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“I expected AUR to win a little bit more than they did in the last round of elections,” Tufis said. “But they probably will be in a position that won’t allow it to form a coalition, the political parties are arguing that AUR should be kept at a distance,” he continued. 

“It’s probably more likely that the Social Democrats and the Liberals will continue with the same coalition they had for the past 10 years.”

With the level of support currently estimated in polls, AUR could claim between 8 and 11 MEPs after the EU elections in June 2024. The party is then likely to ally with Giorgia Meloni’s Brothers of Italy, which AUR president George Simion said is “a political model for us.”

A pigeon sits on a statue in Timisoara, Romania, Friday, Oct. 6, 2023.
A pigeon sits on a statue in Timisoara, Romania, Friday, Oct. 6, 2023.Andreea Alexandru/Copyright 2023 The AP. All rights reserved.

Is the EU keeping an eye on Romania?

Casal Bertoa thinks that the EU is looking closely at what’s happening in Romania, as well as other countries like Spain and the Netherlands, “and the great thing is that the EU has mechanisms to intervene if these far-right parties threaten democracy or the rule of law.”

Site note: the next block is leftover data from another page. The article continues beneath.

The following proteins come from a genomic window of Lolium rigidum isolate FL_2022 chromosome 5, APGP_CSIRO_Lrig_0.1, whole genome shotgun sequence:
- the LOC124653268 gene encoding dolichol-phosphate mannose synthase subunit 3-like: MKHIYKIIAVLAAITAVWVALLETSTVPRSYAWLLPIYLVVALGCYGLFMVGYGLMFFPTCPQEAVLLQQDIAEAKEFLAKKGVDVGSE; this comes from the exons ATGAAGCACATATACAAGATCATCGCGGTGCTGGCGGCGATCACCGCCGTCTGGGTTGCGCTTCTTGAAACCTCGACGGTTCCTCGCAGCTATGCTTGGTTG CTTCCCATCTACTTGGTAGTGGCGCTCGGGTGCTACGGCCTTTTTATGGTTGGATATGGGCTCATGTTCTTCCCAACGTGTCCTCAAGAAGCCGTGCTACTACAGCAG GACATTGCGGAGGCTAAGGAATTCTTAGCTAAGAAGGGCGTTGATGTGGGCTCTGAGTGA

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The problem, he added, is that “it has no way to stop the rise of the far right.”

Tufis agrees, saying that even if AUR wins big in the European election, “they will be controlled within the European Parliament.”

Mungiu-Pippidi thinks the EU has no reason to worry about AUR. “Romania is well controlled by a left-right coalition solidly supported by its much too powerful secret services and military establishment,” she said.

“The church may flirt with AUR, but it always stands with the power establishment. AUR would get co-opted, like all radicals before them, with governmental perks, though until then they may provide some colourful moments in the European Parliament,” she added.